American Museum of Natural History Food Education Pavilion

The non-profit Friends of Roosevelt Park hired ORE to design a food education pavillion and historical landscape section within an underutilized section of Roosevelt Park.  Roosevelt Park is best known for it’s primary tenant, The American Museum of Natural History.

 

Located at the corner of Columbus Avenue and 81st Street, is roughly 7,000 square feet of currently fenced-off land. Directly accessible from the major commercial streets to the north of the museum grounds, as well as clear visibility from the Planetarium and Museum Expansion, this currently unused portion of the Roosevelt Park is perfectly positioned for an outdoor agricultural education hub. While the site is mostly open space with decent exposure to the sun, five existing trees bookend the site.  ORE sees this site acting as an educational hub between the new entrance of the Museum and the existing Planetarium access.

ORE conducted a shadow and soil study to determine agricultural potential of the site.  The resulting shade diagram resulted in locating the program onsite.  Unshaded space will be utilized for farm-centric activity. Capitalizing on the strength of the existing site elements, ORE sees the naturally shaded areas as perfect place-makers for meeting and resting in a park setting, previously provided only along the existing park’s asphalt paths. The northern third of the site is home to two inviting cherry trees and one elm. We see this area, in such close proximity to the park entrance and framed by the cherries, to be a natural entrance to the activated site.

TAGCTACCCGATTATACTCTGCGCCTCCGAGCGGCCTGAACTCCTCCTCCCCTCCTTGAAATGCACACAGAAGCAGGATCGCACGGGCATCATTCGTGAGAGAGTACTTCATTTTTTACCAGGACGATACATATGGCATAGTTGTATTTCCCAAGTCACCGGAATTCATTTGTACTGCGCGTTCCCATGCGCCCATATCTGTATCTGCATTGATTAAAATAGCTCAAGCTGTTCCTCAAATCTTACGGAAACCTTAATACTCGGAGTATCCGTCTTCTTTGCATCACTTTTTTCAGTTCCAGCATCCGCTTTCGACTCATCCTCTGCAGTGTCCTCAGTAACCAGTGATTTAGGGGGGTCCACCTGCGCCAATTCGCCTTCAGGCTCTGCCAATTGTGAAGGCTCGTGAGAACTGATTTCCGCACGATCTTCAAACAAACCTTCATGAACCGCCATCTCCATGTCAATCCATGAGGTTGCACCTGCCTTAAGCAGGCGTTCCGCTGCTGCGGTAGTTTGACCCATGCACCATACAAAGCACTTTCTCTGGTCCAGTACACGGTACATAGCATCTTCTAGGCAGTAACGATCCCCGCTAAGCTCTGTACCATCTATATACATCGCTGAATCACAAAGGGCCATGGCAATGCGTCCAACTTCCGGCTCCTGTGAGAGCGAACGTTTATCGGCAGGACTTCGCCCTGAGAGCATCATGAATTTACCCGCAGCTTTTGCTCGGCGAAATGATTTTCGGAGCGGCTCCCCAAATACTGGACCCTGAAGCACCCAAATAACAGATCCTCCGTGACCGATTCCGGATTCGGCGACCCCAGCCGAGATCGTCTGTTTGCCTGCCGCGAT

The areas immediately adjacent to this entrance, which are only partially sunlit throughout the year, are not suitable for most crops. ORE is proposing planting hardy, native plants, possibly curated as an exhibition of historical planted ecosystems from Manhattan Island. From the site entrance a path, allowing for wheelchair access, would lead through the native vegetation to the urban agriculture and larger education areas.

 

 

The southern edge of the site is home to an existing mature ginkgo and elm tree. These trees are taller with less dense foliage than the trees to the north of the site, leaving larger open space below their canopies with clear lines of sight to the museum and other parts of Roosevelt Park.

This space would be ideal as an area for larger groups such as classes and field trips to meet beneath. In the of the stie is approximately 2,000 square feet of sunlit space. This area has been determined to have the most potential for crops and urban agricultural education center composed of a large greenhouse as an indoor agricultural education space and flex-space for farm related events.

Client: Friends of Roosevelt Park
Location: The Natural History Museum, Roosevelt Park, New York
Program: Food Education / Historical Landscape Pavilion
Area: 7,000 sf
Status: 1st Phase Under Construction